With help from the disarming Alice Anda (and the kind indulgence of Massive's Cassandra Nuttal), ad:tech's blog crew crashed last night's Battle of the Agency Bands, a Guitar Hero party sponsored by Massive.
Suited up like charming schizophrenics, agency bands played a random Guitar Hero song for a crowd composed of their own cohorts. I wish I could attach the agency name to each of these videos, but we were in and out in two shakes -- too quickly to info-gather. One of them is MediaVest; and creatives from Ogilvy performed, but I didn't catch footage.
As you prepare for the upcoming post-election pre-Christmas/Super Bowl ad madness, check out what Tropicana did during the election on An Orange America. They mapped voters with the terms they were discussing most. Cool visual aggregation ensues! (Read more about how it works here from Simon Owens who worked on it.) Tropicana did this in a way that connected red and blue states with their product by bringing it back to the color orange. (To check out other forms of visualizationosity online, go here.)
It's odd that an ad:tech panel about publishing need reiterate the importance of context. Even before digital blew our minds or whatever, wasn't that still the case? Great newspapers were forged in the fires of noteworthy current events. Great books exploit widely-felt (but little-articulated) sentiments.
Context has always been king. Tactical marketers have always fed on that: This is my message. How best to package it for Demo X? Where is their mind? Can I speak to a shared passion or crisis?
This sesh gives a fresh coat of paint to a trusty old model, with the crucial addition of being whiplash-worthy. (That is, encourage some hardcore rubbernecking.) Highlights below.
Okay, maybe I a idiot. Pretty sure I know my way around an Xbox/PS3, but this Exploration Week site by Arcadium for National Geographic felt like it took too long to get in and just start playing. That's me though, because I've always been an impatient gamer. Screw the start-up mission short film sequences: I wanna blow stuff up and I wanna blow it up now. The site reinforces the theme of exploration, lets you customize things, and the Flash work is great. My gripe is bigger picture: Why does it seem like the one thing the internet has failed to deliver on is a gaming experience on par with the real world? While a lot of that rhetorical has to do with bandwidth issues, the Matrix-Borg Second Life OMG Experience® we've been waiting for hasn't materialized yet.
Maybe it'll be included in the release of Web 5.0.
While not as busy as Monday or Tuesday night, Wednesday at ad:tech New York offered up quite a few things for ad:tech attendees to do after the day's panels ended. Wine Library's Gary Vaynerchuk gave a "motivational speech" to several hundred people at The Volstead but it didn't turn out quite as planned. Even with a few hundred people there to hear Gary speak, the club refused to turn down the music in favor of serving the eight people in the club not associate with the Mashable event.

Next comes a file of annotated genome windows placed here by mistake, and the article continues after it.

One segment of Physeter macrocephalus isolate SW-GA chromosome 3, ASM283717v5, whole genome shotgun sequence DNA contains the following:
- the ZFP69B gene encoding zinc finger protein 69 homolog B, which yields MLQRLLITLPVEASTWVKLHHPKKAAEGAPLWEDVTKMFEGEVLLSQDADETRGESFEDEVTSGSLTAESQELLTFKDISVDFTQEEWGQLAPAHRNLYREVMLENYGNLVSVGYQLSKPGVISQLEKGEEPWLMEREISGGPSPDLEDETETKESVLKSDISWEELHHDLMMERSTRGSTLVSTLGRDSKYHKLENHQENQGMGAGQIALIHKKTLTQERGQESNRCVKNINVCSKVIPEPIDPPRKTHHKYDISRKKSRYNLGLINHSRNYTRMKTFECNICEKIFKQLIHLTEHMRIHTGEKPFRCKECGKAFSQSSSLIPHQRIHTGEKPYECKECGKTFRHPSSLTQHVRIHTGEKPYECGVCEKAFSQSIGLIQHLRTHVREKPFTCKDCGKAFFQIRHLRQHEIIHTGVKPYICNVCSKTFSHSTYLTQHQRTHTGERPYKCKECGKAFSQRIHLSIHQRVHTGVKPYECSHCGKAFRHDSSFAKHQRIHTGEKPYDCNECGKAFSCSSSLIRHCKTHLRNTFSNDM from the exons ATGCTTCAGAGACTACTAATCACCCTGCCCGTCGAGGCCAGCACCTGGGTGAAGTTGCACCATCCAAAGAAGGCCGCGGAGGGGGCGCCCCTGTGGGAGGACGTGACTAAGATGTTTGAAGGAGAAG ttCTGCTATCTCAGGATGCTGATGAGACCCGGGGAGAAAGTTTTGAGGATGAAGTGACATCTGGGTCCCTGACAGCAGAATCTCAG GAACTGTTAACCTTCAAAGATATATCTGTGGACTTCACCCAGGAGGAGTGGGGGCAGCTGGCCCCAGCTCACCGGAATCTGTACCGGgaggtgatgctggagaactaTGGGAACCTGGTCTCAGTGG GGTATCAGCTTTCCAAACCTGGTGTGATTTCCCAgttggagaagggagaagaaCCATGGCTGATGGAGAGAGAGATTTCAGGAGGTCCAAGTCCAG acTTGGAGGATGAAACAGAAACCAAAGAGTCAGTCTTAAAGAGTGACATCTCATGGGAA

Gary, ever the resourceful one, was not to be deterred so he asked the crowd to follow him out to the sidewalk where, on a milk crate, he gave his talk to those who chose to stay. Gary never lets a road block stand in his path.
Before the Mashable debacle, ChaCha held an event right after the day's panels ended in the Hilton's Bridges bar. Several hundred attended and were treated to free drinks. After a long day at a conference, who can complain about that? Right and no one did.
New work from Lowe NY for Aruba Tourism has a sassy new tagline: 90,000 Friends You Haven't Met Yet. I mean, really, it's Aruba. How hard is THAT place to sell: "Aruba-definitely better than where you are now." Anyway, the work features comic Lewis Black as well as a host of locals who went for the peace-and stayed for the huts!
SantaClaraNitro out of Sao Paulo, Brazil did this pretty interesting outdoor experiential thing. As you text the answer to the question "Is Rio happy?", the smile on an outdoor increases based on the overall number of calls received. Of course, since I live in a town of about 439 people, no smile would be happening anytime soon. More like, toothless grin.
(+ Enlarge to see how the sequence of events goes.)
Stare with scornful rue too. TDA Advertising & Design out of Boulder, did some guerrilla signage designed to turn streetlights into pneumatic tubes. At first, you're probably going, why posts? But shhhhh, chill. It works in the context of the campaign theme "Mobile banking. Available everywhere."
Check out what Plaid did for the latest release Mantis for the band Umphrey's McGee. Basically, pre-orders of the CD include loads of bonus content. But not just a free extra track either. Alternate studio recordings. Never before released historic recordings. Remixes. Experiments. The Brand Spankin' New part?
The more fans that buy the release, the more bonus content Umphrey's will unleash.